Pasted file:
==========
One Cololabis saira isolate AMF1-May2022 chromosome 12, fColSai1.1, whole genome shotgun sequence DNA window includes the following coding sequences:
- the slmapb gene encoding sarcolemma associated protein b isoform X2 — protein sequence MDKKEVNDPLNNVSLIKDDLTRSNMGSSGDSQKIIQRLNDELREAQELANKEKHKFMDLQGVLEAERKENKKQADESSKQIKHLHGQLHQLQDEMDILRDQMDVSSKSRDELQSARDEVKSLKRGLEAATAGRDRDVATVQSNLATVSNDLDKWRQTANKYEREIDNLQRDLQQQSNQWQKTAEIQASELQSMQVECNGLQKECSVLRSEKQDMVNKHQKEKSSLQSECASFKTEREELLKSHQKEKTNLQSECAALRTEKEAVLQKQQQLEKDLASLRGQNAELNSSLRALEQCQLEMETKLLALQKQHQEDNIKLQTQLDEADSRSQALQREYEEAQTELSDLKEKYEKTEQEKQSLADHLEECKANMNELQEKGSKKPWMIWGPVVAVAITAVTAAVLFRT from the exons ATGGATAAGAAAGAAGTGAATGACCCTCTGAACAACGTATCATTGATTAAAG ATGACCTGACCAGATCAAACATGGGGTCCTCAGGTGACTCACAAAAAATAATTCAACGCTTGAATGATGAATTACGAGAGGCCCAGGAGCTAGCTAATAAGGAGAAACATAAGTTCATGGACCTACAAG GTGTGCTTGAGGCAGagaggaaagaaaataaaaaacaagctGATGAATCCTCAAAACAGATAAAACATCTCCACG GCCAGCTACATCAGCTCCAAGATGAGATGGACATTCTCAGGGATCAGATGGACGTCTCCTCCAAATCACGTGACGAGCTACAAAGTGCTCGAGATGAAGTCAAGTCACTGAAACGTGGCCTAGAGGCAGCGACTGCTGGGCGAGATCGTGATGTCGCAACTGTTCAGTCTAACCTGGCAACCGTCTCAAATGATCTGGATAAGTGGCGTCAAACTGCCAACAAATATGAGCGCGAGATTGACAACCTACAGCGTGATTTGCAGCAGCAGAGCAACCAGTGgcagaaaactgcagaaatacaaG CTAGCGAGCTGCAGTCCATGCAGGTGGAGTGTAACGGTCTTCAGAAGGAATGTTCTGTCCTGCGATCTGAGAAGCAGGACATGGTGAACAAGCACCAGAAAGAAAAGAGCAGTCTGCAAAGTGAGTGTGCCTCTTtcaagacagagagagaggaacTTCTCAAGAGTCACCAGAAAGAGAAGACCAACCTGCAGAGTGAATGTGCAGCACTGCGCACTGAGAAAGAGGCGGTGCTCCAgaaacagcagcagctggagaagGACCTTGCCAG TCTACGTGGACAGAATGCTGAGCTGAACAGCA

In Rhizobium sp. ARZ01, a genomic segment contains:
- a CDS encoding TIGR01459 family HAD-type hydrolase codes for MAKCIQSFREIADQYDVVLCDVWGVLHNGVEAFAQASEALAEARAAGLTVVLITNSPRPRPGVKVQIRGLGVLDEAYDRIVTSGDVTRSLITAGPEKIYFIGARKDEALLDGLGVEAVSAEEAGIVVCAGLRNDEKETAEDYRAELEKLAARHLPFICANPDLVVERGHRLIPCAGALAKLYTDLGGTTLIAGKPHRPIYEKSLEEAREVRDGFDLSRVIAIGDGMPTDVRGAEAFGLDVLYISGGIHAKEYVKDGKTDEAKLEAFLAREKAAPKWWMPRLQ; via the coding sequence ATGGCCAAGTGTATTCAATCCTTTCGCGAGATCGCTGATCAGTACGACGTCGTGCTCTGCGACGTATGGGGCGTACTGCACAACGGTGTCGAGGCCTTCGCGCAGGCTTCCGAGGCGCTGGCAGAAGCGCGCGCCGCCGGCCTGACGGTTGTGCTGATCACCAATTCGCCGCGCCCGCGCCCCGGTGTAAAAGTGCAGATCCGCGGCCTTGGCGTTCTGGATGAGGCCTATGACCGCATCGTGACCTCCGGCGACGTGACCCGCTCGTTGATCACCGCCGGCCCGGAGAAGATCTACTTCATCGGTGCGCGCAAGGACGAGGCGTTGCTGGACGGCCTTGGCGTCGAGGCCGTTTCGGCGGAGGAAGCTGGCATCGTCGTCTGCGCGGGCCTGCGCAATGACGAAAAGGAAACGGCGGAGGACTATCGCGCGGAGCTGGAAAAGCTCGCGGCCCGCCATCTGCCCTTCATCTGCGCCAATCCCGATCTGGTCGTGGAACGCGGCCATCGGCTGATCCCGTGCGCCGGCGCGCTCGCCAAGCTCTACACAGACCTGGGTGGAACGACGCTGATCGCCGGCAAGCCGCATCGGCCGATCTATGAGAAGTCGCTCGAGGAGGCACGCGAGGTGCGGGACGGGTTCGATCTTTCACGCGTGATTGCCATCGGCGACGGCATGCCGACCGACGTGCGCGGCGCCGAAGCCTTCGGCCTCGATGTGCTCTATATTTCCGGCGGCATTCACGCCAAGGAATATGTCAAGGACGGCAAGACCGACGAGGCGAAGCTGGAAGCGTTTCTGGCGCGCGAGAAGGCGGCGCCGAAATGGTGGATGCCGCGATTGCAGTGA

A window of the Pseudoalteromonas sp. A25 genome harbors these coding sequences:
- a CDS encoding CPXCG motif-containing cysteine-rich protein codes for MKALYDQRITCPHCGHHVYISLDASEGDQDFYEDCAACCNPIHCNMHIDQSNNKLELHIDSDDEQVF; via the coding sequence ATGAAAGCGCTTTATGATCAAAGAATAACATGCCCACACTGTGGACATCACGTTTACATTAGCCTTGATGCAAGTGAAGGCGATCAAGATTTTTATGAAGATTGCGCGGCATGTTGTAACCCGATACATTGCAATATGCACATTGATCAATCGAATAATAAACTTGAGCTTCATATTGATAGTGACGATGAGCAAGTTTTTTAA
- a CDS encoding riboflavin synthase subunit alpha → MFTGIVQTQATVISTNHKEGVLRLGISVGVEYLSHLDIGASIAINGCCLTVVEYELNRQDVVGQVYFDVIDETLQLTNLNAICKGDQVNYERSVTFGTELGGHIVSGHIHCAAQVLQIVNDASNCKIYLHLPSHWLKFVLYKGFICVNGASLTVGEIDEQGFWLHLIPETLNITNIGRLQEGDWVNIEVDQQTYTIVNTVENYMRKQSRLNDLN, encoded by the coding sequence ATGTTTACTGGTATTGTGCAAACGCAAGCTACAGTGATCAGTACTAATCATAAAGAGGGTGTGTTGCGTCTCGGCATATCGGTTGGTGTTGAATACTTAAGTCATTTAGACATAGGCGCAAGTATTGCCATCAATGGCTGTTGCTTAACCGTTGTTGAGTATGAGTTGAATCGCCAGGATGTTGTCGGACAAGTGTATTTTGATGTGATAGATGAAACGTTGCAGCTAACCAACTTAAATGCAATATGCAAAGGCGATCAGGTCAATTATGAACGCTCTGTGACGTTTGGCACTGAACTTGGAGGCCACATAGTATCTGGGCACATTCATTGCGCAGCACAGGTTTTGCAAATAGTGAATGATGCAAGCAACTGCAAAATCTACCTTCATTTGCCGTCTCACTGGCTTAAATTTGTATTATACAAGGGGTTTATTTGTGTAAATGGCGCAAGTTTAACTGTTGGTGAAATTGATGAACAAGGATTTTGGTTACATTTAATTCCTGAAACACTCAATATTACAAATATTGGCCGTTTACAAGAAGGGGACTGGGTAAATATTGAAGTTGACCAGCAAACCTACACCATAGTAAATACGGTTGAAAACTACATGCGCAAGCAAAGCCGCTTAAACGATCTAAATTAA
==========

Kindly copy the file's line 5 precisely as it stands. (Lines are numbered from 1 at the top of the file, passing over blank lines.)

A window of the Pseudoalteromonas sp. A25 genome harbors these coding sequences: